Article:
WATER POLITICS-In all the debate circling around the newly released draft of the Governor’s Bay Delta Conservation Plan, there’s one critical point that keeps getting overlooked: Governor Brown’s proposed $25 billion twin-tunnel project would worsen the very problem it claims to solve. By securing excessive amounts of water for corporate agribusinesses in the Westlands Water District, the tunnels would both undermine the health of the Delta and the ability for Los Angeles to secure its own water future.
Beneath its eco-friendly moniker, the Bay Delta Conservation Plan (BDCP) is nothing but a contemporary version of the Peripheral Canal – Governor Brown’s epic failure that was defeated by California voters in a statewide referendum in 1982.
The legendary Dorothy Green, founder of Heal the Bay and the California Water Impact Network, led the opposition in Los Angeles to defeat the Peripheral Canal. She knew then what is even more true today: spending billions on a new canal or tunnels in the Delta would undercut our ability to modernize LA’s water system and unfairly force LA ratepayers to subsidize water for corporate agribusiness.
The tunnels would actually threaten the diversification and reliability of Los Angeles’ water supply. Indeed, the Los Angeles Department of Water and Power’s water plan calls for reducing imports from the Delta and increasing local water supply by cleaning groundwater, replacing aging pipes and expanding water recycling. These measures are three to four times cheaper than imported water, which will continue to get more expensive with rising energy prices.
Already Angelenos are fed up with LADWP rate hikes and cannot afford to waste public dollars on a tunnels project while they are being asked to spend billions on fixing and improving their local water system at the same time. Food & Water Watch commissioned an independent economic analysis of the tunnels’ cost to Los Angeles ratepayers that estimates the average cost per household would be between $2,000 and $4,500 dollars, which adds up to $1.6 to $5 billion over 40 years. This money would be better spent on cleaning groundwater in the San Fernando Valley, replacing aging water mains, and expanding water recycling.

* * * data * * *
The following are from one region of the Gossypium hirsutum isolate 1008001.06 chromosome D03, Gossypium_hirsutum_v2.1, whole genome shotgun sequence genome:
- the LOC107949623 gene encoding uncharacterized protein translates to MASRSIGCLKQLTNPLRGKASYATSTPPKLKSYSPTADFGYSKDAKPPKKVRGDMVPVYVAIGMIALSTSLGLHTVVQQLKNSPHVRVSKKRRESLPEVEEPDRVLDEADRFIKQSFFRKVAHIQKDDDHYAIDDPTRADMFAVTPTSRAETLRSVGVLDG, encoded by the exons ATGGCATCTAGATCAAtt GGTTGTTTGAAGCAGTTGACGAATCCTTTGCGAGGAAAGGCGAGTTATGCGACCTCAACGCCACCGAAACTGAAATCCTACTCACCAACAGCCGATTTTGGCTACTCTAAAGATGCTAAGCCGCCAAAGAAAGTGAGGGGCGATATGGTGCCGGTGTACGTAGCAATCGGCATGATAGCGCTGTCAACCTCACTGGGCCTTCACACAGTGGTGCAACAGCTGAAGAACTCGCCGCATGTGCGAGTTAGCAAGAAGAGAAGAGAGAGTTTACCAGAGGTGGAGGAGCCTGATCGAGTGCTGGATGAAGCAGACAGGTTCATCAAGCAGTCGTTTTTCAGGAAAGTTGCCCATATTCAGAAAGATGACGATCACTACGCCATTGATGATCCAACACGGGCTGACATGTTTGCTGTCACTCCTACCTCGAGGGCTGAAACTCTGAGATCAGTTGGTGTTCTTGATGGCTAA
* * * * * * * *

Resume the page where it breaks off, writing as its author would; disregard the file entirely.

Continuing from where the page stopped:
It’s time to be honest – the largest stressor on the Delta and the root-cause of much of California’s water problems is the excessive amount of water being exported for unsustainable large corporate farming operations in the Westlands Water District. Over 200,000 acres of Westlands’ soil is contaminated with selenium and will become non-arable in the coming decades. Corporate agribusinesses in Westlands and Kern County Water Agency are now positioning themselves to sell their taxpayer-subsidized water for private profit as their farmland erodes. This water-marketing scheme will continue to take its toll on the Delta. Just because it’s legal, doesn’t make it right or fair to the rest of us.
Federal biological opinions have confirmed that the Delta suffers from a lack of fresh water flows, which have dwindled as a result of rising exports over the last 10 years. Westlands and the Kern County Water Agency have made clear the project will only be built if they continue to receive large amounts of water. With water supplies forecasted to dwindle even further, the construction of these massive twin-tunnels will only prolong the very problem they claim to solve. A real solution would require reducing and phasing out water deliveries to the toxic soils in the Westlands Water District.
It’s illogical for Los Angeles ratepayers to pay for a project that will only further degrade the Delta and detract from making smart investments to increase the local water supply and create local jobs. Los Angeles needs LADWP and City Hall to fight for what’s best for its ratepayers and not sign on to this bad water deal.
(Adam Scow is the California director for the public interest nonprofit Food & Water Watch. Food & Water Watch is a founding member of the coalition Californians for a Fair Water Policy. More information can be found at http://www.stopthetunnels.org/ )
Vol 12 Issue 3
Pub: Jan 10, 2014